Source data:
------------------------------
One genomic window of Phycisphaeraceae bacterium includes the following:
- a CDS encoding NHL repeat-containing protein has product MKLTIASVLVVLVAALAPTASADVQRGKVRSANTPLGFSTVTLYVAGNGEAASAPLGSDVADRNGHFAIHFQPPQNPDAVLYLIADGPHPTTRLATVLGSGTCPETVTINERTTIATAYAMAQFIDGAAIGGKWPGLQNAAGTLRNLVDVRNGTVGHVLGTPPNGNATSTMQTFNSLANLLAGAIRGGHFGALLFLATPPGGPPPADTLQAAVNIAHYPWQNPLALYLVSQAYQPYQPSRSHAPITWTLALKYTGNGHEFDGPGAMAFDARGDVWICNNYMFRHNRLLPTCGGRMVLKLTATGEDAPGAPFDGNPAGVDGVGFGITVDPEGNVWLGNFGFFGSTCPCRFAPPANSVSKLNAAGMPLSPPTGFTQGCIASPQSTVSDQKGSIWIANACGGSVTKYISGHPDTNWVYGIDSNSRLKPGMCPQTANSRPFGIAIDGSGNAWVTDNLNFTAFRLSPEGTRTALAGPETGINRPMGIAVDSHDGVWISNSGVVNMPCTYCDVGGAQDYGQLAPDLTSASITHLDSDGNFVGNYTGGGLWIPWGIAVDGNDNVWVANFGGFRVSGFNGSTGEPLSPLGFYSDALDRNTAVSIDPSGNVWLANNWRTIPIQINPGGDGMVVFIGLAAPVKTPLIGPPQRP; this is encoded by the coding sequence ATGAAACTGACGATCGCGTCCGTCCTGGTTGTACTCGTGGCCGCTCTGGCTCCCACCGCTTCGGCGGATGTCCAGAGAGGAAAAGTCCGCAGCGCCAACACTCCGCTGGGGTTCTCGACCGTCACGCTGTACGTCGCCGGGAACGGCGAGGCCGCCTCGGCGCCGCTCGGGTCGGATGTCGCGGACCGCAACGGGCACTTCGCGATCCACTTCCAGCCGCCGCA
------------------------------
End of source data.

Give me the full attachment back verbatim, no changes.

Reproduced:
One genomic window of Phycisphaeraceae bacterium includes the following:
- a CDS encoding NHL repeat-containing protein has product MKLTIASVLVVLVAALAPTASADVQRGKVRSANTPLGFSTVTLYVAGNGEAASAPLGSDVADRNGHFAIHFQPPQNPDAVLYLIADGPHPTTRLATVLGSGTCPETVTINERTTIATAYAMAQFIDGAAIGGKWPGLQNAAGTLRNLVDVRNGTVGHVLGTPPNGNATSTMQTFNSLANLLAGAIRGGHFGALLFLATPPGGPPPADTLQAAVNIAHYPWQNPLALYLVSQAYQPYQPSRSHAPITWTLALKYTGNGHEFDGPGAMAFDARGDVWICNNYMFRHNRLLPTCGGRMVLKLTATGEDAPGAPFDGNPAGVDGVGFGITVDPEGNVWLGNFGFFGSTCPCRFAPPANSVSKLNAAGMPLSPPTGFTQGCIASPQSTVSDQKGSIWIANACGGSVTKYISGHPDTNWVYGIDSNSRLKPGMCPQTANSRPFGIAIDGSGNAWVTDNLNFTAFRLSPEGTRTALAGPETGINRPMGIAVDSHDGVWISNSGVVNMPCTYCDVGGAQDYGQLAPDLTSASITHLDSDGNFVGNYTGGGLWIPWGIAVDGNDNVWVANFGGFRVSGFNGSTGEPLSPLGFYSDALDRNTAVSIDPSGNVWLANNWRTIPIQINPGGDGMVVFIGLAAPVKTPLIGPPQRP; this is encoded by the coding sequence ATGAAACTGACGATCGCGTCCGTCCTGGTTGTACTCGTGGCCGCTCTGGCTCCCACCGCTTCGGCGGATGTCCAGAGAGGAAAAGTCCGCAGCGCCAACACTCCGCTGGGGTTCTCGACCGTCACGCTGTACGTCGCCGGGAACGGCGAGGCCGCCTCGGCGCCGCTCGGGTCGGATGTCGCGGACCGCAACGGGCACTTCGCGATCCACTTCCAGCCGCCGCA